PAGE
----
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Why Faithless are giving Israel a miss

Ilham Rawoot

In December 2010 British electronic group Faithless's lead singer Maxi Jazz wrote a note on his website to “family and friends of the band in Israel”.

In December 2010 British electronic group Faithless’s lead singer Maxi Jazz wrote a note on his website to ‘family and friends of the band in Israel”.

He said: ‘We’ve been asked to do some shows this summer in your country and, with the heaviest of hearts, I have regretfully declined the invitation. While human beings are being willfully denied not just their rights but their needs for their children and grandparents and themselves, I feel deeply that I should not be sending even tacit signals that this is either ‘normal’ or ‘ok’.”

This adds Faithless to a lengthening list of artists, including Elvis Costello, the Pixies and the Gorillaz, who have refused to perform in Israel while it occupies parts of the Palestinian territories.

But the decision was not unanimous, said guitarist Dave Randall, in an interview with the Mail & Guardian. ‘Not everyone agreed that it was the right time to boycott Israel,” he said.

‘Some of the views expressed were that our fans were from the more progressive part of larger society. But, no matter how progressive your fans are, a concert on that scale goes beyond those people. You are in effect saying it’s quite acceptable for business to continue as usual, which it is not.

‘The other key reason for the boycott is that the Palestinian people on the oppressed end have themselves called for a boycott.”

Voice for human rights
Randall said that having a voice for human rights was his responsibility. ‘Musicians and artists are afforded a platform where we can talk about our views. When we are granted this platform, we have a responsibility to expose what’s going on in the world and suggest ways to change it.”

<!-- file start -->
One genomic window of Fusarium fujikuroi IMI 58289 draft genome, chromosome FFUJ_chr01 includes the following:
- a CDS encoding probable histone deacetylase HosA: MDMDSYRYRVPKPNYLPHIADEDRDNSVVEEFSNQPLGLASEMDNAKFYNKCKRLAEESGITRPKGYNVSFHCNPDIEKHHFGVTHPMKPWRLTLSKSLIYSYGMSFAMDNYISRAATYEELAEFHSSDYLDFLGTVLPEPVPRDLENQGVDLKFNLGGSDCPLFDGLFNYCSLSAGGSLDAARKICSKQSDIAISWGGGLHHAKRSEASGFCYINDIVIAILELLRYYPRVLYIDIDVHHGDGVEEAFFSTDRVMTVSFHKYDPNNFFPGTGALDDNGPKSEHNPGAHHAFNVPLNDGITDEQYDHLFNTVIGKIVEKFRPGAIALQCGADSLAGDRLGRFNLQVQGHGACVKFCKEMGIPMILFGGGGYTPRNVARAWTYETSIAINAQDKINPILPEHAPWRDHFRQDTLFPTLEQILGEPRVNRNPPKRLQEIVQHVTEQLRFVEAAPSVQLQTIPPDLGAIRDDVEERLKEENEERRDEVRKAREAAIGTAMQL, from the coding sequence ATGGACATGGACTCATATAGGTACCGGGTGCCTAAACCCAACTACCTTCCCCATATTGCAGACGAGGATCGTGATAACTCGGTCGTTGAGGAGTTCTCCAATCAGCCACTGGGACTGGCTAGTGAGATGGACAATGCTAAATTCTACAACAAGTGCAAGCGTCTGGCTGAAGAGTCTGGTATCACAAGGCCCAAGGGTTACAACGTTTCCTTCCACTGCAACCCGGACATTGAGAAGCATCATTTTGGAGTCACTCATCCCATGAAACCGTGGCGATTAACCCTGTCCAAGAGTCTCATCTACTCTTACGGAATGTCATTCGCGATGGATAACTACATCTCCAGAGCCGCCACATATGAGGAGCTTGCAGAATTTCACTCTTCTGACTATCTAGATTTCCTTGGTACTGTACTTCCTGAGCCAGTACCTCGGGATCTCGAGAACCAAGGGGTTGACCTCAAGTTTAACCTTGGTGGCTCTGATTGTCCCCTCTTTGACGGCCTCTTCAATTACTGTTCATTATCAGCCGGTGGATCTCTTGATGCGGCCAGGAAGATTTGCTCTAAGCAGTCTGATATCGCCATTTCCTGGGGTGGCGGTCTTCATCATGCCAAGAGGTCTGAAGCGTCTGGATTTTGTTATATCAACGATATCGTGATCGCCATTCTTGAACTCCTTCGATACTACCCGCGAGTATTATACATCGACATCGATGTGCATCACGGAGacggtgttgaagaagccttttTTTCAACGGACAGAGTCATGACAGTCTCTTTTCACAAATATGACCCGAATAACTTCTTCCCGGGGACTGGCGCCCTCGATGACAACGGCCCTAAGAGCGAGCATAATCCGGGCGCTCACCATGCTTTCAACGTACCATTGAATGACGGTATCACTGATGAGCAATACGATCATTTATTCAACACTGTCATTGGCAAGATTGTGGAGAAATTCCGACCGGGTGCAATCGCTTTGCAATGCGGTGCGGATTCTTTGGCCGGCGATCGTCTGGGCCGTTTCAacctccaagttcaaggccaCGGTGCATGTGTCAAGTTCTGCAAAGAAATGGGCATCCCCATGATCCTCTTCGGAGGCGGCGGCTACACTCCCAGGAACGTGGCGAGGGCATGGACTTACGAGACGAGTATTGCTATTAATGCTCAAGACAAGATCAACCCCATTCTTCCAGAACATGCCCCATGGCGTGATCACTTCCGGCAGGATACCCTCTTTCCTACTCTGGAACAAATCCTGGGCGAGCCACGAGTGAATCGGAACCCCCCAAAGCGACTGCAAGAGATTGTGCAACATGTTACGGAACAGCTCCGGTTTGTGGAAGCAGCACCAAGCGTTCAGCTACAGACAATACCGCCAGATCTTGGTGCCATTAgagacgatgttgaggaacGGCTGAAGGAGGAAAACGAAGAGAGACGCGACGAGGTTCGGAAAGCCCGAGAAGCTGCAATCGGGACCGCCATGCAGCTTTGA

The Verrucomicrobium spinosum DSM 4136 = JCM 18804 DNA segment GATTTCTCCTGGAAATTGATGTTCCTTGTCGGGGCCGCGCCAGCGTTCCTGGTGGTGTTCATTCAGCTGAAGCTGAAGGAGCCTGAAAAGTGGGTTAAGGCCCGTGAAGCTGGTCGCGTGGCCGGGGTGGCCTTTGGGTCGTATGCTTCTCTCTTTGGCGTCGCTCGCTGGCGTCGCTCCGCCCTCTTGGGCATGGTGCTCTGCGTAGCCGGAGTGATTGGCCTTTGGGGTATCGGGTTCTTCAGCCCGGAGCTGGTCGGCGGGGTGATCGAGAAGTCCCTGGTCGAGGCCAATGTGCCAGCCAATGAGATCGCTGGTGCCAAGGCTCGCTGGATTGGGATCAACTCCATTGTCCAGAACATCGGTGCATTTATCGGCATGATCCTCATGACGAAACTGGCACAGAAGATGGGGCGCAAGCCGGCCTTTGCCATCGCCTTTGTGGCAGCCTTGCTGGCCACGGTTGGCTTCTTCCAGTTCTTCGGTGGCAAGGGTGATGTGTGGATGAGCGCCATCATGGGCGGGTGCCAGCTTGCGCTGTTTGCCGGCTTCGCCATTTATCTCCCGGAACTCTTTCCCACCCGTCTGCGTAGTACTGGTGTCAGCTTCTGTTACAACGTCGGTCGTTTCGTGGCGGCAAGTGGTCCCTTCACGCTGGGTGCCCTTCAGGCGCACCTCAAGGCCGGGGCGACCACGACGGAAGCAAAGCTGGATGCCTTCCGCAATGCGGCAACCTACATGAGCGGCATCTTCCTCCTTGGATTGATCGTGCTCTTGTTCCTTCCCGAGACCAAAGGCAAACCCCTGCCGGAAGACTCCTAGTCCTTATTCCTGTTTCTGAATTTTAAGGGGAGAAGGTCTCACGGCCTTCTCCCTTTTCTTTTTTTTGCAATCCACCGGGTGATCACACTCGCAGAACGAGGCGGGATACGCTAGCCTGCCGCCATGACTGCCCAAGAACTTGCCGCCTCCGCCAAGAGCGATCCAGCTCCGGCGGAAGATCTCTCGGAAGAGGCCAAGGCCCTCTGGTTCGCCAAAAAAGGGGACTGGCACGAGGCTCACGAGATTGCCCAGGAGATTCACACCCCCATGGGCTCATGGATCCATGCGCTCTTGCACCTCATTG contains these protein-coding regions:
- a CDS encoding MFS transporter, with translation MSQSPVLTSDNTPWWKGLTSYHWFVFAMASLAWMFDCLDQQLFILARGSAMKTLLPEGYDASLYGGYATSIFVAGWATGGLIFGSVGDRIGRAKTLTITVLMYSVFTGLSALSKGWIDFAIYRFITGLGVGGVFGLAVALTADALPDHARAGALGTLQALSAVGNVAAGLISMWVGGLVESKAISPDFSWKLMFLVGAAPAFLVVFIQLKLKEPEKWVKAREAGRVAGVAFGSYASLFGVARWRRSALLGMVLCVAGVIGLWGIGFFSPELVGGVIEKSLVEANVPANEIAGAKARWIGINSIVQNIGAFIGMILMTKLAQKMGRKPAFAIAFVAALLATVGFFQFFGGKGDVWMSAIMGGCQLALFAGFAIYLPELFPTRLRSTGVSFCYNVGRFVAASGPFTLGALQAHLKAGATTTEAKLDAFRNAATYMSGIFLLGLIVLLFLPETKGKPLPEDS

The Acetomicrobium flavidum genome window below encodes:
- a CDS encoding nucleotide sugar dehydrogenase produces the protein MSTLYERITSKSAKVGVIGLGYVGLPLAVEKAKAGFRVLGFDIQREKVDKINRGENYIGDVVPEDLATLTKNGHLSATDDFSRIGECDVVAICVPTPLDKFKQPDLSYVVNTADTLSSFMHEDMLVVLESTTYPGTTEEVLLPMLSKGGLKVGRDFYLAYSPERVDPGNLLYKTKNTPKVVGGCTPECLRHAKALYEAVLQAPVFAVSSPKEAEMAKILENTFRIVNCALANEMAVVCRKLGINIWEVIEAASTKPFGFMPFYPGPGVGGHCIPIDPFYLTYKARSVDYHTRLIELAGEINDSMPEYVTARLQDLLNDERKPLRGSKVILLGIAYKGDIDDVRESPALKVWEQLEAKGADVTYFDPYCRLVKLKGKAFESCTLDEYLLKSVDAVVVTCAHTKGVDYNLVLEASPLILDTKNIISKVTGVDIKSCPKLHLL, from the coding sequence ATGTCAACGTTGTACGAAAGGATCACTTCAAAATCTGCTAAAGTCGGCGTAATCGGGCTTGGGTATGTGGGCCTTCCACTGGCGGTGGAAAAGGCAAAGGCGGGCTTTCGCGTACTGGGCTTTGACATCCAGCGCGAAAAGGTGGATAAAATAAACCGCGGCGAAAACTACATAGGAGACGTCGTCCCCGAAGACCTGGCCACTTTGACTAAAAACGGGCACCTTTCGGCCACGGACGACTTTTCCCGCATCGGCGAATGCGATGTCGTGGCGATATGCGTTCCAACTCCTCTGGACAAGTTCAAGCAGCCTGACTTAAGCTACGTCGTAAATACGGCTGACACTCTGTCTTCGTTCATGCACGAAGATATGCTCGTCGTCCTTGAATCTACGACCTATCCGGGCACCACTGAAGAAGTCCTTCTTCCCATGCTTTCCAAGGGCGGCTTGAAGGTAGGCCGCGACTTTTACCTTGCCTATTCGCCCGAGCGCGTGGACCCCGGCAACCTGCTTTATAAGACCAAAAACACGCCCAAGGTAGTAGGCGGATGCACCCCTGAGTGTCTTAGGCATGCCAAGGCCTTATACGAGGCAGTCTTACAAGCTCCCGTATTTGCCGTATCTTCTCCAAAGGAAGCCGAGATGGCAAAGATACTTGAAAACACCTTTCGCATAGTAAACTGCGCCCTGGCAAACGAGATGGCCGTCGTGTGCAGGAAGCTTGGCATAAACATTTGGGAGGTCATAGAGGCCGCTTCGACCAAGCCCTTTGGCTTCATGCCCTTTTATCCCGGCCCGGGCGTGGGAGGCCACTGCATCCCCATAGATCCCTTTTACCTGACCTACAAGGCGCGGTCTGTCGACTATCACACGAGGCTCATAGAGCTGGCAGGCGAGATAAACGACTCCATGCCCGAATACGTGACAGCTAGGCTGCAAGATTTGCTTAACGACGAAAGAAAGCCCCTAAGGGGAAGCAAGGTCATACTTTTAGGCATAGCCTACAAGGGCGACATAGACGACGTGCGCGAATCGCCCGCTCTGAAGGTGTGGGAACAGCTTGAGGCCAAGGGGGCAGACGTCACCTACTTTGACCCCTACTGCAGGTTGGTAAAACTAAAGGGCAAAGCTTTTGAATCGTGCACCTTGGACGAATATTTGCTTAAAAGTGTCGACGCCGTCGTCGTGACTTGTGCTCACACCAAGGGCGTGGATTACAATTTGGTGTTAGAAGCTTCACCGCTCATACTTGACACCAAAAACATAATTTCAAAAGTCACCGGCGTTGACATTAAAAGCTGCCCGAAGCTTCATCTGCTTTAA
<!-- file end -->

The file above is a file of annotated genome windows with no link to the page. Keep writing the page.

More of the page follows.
Randall said that cultural boycotts had their unique advantages. ‘Economic boycotts can be quite difficult when the government in question is propped up by United States funding to the tune of $3-billion a year. The advantage with a cultural boycott is that people are really interested in whether or not Faithless went to Israel—and why.”

Randall said that Faithless faced pressure from sectors of the music industry when they took their decision, because ‘basic capitalist logic is resistant to boycotts”. He also said there was reluctance in the mainstream media to be overly critical of Israel, which could be why the band’s decision had not been widely reported.

Randall first visited Gaza while gigging in Israel. He has been there twice since then and four times to the West Bank. ‘The journey made me see that this is not a conflict between two equals,” he said. ‘I saw with my own eyes that Israel is behaving as an apartheid state.

‘A question that usually arises is why we aren’t boycotting the US or Britain because of the wars in Iraq and Afghanistan,” he said. ‘We can’t boycott Britain—we live here—and in the US the music market is so big that it would go unnoticed. If you’re serious about trying to make the world a better place, you have to be strategic.”

Faithless will perform in Cape Town on February 4 and Johannesburg on February 5.

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